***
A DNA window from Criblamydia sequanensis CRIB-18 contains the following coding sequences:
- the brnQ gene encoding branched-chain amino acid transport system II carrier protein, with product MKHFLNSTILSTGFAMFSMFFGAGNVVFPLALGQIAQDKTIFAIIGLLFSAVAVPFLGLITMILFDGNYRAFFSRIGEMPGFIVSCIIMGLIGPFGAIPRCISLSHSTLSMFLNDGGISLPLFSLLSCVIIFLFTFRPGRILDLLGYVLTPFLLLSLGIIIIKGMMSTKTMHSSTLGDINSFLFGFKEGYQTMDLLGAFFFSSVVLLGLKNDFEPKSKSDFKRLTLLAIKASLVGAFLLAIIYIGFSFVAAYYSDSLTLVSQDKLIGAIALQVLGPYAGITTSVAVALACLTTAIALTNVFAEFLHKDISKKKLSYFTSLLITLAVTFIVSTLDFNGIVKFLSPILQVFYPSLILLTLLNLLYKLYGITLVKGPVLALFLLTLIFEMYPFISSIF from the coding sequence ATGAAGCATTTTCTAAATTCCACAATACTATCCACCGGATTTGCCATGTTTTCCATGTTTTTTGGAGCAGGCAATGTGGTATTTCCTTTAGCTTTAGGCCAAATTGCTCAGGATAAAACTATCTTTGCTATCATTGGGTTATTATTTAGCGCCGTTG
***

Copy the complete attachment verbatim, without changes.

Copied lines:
A DNA window from Criblamydia sequanensis CRIB-18 contains the following coding sequences:
- the brnQ gene encoding branched-chain amino acid transport system II carrier protein, with product MKHFLNSTILSTGFAMFSMFFGAGNVVFPLALGQIAQDKTIFAIIGLLFSAVAVPFLGLITMILFDGNYRAFFSRIGEMPGFIVSCIIMGLIGPFGAIPRCISLSHSTLSMFLNDGGISLPLFSLLSCVIIFLFTFRPGRILDLLGYVLTPFLLLSLGIIIIKGMMSTKTMHSSTLGDINSFLFGFKEGYQTMDLLGAFFFSSVVLLGLKNDFEPKSKSDFKRLTLLAIKASLVGAFLLAIIYIGFSFVAAYYSDSLTLVSQDKLIGAIALQVLGPYAGITTSVAVALACLTTAIALTNVFAEFLHKDISKKKLSYFTSLLITLAVTFIVSTLDFNGIVKFLSPILQVFYPSLILLTLLNLLYKLYGITLVKGPVLALFLLTLIFEMYPFISSIF from the coding sequence ATGAAGCATTTTCTAAATTCCACAATACTATCCACCGGATTTGCCATGTTTTCCATGTTTTTTGGAGCAGGCAATGTGGTATTTCCTTTAGCTTTAGGCCAAATTGCTCAGGATAAAACTATCTTTGCTATCATTGGGTTATTATTTAGCGCCGTTG